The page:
Reactive MongoDB with Spring boot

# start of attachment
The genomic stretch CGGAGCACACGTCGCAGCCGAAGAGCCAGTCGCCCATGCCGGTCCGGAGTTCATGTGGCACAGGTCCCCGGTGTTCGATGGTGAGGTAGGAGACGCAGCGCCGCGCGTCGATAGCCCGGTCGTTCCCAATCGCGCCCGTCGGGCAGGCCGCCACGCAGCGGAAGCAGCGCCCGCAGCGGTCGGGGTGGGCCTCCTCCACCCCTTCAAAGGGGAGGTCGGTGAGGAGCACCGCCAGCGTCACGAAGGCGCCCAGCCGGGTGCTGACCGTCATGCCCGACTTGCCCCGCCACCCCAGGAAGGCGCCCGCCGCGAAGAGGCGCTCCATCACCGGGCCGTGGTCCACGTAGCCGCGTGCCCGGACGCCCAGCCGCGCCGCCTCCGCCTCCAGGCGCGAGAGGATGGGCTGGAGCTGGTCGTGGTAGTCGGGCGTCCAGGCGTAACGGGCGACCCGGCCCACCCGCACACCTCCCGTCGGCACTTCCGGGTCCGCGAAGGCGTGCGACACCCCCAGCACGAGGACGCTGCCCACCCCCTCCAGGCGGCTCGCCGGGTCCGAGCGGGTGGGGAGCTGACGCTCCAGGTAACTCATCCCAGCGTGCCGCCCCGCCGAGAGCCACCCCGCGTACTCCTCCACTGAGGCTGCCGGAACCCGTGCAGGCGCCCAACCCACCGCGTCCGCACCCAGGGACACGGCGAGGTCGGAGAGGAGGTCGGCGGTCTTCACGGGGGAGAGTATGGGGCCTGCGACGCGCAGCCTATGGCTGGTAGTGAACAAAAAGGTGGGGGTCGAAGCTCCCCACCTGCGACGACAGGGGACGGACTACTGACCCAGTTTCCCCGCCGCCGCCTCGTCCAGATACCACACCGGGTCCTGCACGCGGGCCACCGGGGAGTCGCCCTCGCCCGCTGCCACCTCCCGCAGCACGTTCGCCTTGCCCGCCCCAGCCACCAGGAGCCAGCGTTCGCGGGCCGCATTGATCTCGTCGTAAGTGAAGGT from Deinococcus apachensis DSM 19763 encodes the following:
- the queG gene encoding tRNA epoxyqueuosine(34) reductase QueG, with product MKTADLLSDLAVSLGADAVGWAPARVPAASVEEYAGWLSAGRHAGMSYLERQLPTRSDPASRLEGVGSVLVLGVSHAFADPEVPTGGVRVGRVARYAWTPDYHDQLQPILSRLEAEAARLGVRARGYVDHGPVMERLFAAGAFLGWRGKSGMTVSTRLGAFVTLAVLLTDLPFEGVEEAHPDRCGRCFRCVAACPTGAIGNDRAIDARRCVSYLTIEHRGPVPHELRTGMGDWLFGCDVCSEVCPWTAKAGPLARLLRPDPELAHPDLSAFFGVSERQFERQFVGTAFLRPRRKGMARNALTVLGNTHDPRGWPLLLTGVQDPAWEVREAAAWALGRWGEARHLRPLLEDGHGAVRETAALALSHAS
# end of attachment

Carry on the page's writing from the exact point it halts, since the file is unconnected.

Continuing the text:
MongoDB has changed a lot over the last few years. I have not used it for more than eight years in production now. I recently need to use MongoDB as a multi-purpose data store. It surprised me a lot with the new features, but I was slightly disappointed with the problems of read and write concerns at default settings.  However, you can set it to a majority or a higher level to achieve casual consistency. In this post we are going to cover how to create a spring boot service, connect to Mongo DB with a reactive driver, and perform some queries. I used the freemium Mongo Atlas by signing up and set up a simple cluster on AWS. It is easy to sign up and we can load sample datasets as well. It may take a while to set up the data. Once it is done, head to start.spring.io, add webflux, reactive mongo, and generate the code. If you want to use Lombok, please add that as well. Part 1 – Basics First, we will look at the ReactiveMongoRepository, which is extended from ReactiveCrudRepository. If you’re already familiar with the repository pattern and used spring-data before, then there is

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